U.S. Rep. Dave Reichert, R-Auburn, will not run for an eighth term in 2018.
The recently-turned 67-year-old congressman said in news release Wednesday that his decision was made in terms of what was best for his family.
“After spending time during the August work period with family and friends, reflecting on the past, discussing the future, and celebrating another birthday, I have decided this will be my last term and I will not run for re-election in November 2018,” Reichert said in a statement. “It was not an easy decision but I believe it was the right one for my family and me. I have spent my entire career and devoted my life to service. I see this not just as a job, but as a calling – a calling I will not walk away from.”
Reichert’s decision creates a political opportunity for Democrats who have been looking to flip his 8th Congressional District seat and regain control of the U.S. House. Democrats have been lining up to unseat Reichert, who represents a “swing district” that includes parts of eastern King and Pierce counties, spans the Cascade range and stretches to Kittitas and Chelan counties.
State Rep. Drew Stokesbary, R-Auburn, is among the candidates rumored to be considering the seat for the mid-term election. Stokesbary, a Duke University educated and Notre Dame Law School graduate, works outside of the Legislature as a lawyer.
Reichert has been the target of much criticism from Democrats and Republicans alike. That pressure has increased, most recently from his constituents and opponents who have attacked him for not holding public town hall meetings.
In response, Reichert said such gatherings have “degenerated into shouting, yelling and screaming matches.”
Opponents also have urged Reichert to vote down the House GOP health care plan that passed in May. Reichert was one of 20 Republicans who broke party lines and voted against the bill.
For Reichert, the decision to retire comes after a long career devoted to service.
He was a member of the U.S. Air Force Reserves for six years, worked with the King County Sheriff’s Office for 33 years, becoming the sheriff himself in 1997, and most recently served as a seven-term moderate in Congress.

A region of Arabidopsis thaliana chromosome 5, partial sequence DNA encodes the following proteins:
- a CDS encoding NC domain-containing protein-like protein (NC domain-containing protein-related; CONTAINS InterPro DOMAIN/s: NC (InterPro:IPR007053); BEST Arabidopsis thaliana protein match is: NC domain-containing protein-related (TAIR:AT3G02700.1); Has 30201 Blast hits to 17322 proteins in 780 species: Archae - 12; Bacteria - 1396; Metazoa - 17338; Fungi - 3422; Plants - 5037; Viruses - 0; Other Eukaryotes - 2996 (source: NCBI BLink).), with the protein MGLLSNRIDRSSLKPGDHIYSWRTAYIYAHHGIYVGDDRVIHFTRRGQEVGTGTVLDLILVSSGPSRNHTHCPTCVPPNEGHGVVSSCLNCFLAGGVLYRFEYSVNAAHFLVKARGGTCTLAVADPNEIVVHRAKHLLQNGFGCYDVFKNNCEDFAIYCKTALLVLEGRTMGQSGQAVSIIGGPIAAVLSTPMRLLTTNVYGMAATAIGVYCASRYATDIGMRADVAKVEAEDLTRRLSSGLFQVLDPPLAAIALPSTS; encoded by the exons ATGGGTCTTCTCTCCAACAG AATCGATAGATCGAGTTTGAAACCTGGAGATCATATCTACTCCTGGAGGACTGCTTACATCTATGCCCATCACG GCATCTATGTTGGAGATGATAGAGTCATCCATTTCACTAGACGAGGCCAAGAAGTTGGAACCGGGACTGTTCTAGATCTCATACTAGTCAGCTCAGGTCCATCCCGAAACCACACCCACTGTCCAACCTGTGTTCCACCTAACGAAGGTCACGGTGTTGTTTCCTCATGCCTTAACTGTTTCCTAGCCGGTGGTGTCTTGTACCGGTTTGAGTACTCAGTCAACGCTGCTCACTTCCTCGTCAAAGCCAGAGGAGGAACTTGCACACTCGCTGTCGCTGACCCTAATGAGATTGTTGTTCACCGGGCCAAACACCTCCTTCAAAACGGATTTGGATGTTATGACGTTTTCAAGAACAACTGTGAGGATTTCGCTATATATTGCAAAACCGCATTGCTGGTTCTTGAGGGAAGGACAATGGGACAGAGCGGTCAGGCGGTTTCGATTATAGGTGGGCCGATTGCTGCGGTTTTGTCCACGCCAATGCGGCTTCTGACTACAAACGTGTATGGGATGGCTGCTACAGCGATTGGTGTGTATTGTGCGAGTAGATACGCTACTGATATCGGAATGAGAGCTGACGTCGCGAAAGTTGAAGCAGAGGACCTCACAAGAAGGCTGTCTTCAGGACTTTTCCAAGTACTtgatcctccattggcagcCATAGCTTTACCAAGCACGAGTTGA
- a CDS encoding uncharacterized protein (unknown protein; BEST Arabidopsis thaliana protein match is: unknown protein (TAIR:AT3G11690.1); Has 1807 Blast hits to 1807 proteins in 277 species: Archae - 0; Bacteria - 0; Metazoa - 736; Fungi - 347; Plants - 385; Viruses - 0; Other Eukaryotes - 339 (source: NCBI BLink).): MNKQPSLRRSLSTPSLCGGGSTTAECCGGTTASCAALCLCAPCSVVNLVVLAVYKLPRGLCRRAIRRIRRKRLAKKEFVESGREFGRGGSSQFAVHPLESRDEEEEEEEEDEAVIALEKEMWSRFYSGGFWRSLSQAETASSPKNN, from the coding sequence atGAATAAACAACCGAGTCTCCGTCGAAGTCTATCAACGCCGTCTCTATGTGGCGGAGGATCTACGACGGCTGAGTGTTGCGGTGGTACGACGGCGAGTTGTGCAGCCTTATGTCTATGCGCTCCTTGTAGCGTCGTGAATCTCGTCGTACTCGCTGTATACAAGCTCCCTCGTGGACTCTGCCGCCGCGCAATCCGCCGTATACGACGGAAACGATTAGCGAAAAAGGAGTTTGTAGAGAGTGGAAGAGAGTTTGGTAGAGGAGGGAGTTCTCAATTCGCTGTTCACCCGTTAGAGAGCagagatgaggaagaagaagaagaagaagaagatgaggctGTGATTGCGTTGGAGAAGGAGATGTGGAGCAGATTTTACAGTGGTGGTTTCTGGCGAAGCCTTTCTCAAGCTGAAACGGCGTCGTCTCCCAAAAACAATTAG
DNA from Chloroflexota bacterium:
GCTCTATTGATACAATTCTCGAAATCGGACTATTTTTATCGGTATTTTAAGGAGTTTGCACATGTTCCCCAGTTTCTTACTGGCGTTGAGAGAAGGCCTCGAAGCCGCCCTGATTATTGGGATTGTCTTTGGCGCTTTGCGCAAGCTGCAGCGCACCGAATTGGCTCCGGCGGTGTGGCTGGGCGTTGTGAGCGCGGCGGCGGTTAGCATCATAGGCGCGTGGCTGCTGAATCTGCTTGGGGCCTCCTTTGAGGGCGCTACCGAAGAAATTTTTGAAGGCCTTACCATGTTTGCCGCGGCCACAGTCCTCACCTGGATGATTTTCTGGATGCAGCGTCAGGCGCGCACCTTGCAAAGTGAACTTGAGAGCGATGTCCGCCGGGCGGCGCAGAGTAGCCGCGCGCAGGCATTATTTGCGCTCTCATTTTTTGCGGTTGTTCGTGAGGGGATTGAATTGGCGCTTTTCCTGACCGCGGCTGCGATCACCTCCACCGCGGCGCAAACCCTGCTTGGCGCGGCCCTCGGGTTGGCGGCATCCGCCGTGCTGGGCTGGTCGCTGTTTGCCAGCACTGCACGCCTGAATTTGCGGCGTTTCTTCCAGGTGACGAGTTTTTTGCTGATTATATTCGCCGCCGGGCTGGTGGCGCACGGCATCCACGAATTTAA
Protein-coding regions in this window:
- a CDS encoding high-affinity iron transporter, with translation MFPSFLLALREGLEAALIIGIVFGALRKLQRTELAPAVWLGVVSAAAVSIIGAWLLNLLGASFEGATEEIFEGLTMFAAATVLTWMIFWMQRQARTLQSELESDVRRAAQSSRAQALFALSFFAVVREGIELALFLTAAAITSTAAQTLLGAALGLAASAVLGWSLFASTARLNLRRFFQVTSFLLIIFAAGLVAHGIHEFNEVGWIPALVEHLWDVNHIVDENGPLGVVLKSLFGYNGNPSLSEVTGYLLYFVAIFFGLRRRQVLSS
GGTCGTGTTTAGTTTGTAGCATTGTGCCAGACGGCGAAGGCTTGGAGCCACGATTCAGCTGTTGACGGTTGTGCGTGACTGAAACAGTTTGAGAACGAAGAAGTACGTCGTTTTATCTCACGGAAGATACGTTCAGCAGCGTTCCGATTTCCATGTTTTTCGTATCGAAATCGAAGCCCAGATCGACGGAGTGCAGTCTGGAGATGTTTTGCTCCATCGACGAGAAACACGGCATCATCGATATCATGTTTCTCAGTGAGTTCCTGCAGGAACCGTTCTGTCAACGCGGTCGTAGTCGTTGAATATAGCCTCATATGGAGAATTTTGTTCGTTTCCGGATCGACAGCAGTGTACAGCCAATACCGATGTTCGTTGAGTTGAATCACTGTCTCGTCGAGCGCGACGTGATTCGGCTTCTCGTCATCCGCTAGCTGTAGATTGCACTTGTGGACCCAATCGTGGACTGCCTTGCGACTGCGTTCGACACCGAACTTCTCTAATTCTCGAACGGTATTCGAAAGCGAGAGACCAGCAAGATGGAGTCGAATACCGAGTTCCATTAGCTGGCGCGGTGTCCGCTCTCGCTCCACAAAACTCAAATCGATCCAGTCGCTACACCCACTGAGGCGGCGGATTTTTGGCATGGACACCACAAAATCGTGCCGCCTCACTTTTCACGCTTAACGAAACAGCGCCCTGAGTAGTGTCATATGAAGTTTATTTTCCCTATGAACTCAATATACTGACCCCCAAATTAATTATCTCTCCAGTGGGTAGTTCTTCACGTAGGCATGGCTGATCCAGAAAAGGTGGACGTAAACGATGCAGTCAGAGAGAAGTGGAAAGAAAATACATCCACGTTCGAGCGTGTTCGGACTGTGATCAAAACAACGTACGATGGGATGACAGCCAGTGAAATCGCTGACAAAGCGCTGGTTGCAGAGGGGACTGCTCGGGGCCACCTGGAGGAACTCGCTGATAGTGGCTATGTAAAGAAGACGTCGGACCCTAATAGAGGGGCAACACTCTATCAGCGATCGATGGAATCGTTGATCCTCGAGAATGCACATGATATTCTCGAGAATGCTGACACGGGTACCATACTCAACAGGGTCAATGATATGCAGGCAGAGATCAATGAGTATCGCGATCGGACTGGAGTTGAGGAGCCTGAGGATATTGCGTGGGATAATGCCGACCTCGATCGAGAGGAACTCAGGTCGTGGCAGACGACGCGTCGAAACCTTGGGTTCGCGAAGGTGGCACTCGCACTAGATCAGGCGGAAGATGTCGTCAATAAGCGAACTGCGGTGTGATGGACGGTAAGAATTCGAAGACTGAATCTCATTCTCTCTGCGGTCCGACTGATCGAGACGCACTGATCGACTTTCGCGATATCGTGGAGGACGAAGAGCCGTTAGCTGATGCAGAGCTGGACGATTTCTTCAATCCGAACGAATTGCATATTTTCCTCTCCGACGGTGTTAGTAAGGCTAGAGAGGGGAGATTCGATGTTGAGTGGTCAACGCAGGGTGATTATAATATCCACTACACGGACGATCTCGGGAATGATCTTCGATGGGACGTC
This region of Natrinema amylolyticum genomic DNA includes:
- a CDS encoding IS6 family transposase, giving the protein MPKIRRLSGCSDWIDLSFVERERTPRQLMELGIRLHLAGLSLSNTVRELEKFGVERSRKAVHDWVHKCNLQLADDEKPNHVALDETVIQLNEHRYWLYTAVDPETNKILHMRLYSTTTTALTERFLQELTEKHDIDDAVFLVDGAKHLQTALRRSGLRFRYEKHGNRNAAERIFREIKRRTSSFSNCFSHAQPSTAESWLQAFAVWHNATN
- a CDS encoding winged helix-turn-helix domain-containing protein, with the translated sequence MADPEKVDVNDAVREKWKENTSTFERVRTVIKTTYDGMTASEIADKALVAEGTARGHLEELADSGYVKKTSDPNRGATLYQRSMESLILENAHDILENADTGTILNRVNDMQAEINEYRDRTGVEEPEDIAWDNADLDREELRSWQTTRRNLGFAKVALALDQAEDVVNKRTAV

Reichert gained national prominence for his role as the King County sheriff who helped bring Gary Ridgway, the Green River Killer, to justice. It served as a springboard to higher office for Reichert, first elected to Congress in 2004.
Reichert, in his release, touched on many of his achievements, notably efforts to protect the environment and lives.
“In my congressional career, I have always strived to improve the daily lives of my constituents and preserve the majestic beauty of our region,” he said. “Whether it was through my work to expand the Alpine Lakes Wilderness Area, improve our foster care system and combat sex trafficking, or secure equipment and resources for our first responders, I have taken this honor and responsibility seriously.”
“Early on, the importance of trade to the region was clear. From serving on President Obama’s Export Council to battling to reauthorize the Export-Import Bank to leading the fight to pass the U.S.-Korea free trade agreement, I have always fought to give our exporters the chance to sell their goods and services around the world,” he said. “Now, at this critical time, serving as the first Chairman of the Ways and Means Subcommittee on Trade from Washington State, I remain steadfast in my commitment to Washington’s workers, manufacturers and growers – the best in the world.”
Reichert acknowledged there is more work to be done before he leaves office.
“As I finish my last term in the U.S. House of Representatives, I will continue to fight for hard working families, small business and all that makes our community great,” he said.
Calling Reichert a friend, King County Councilman Reagan Dunn praised Reichert for his work
“He has done a terrific job and I am very proud of what he has accomplished for all of us,” Dunn said in a statement.
“Serving in Congress is very challenging and I watched my late mother, Jennifer Dunn, fight many battles there, as Dave has,” Dunn added. “But the environment in Congress has become increasingly challenging for our elected leaders.”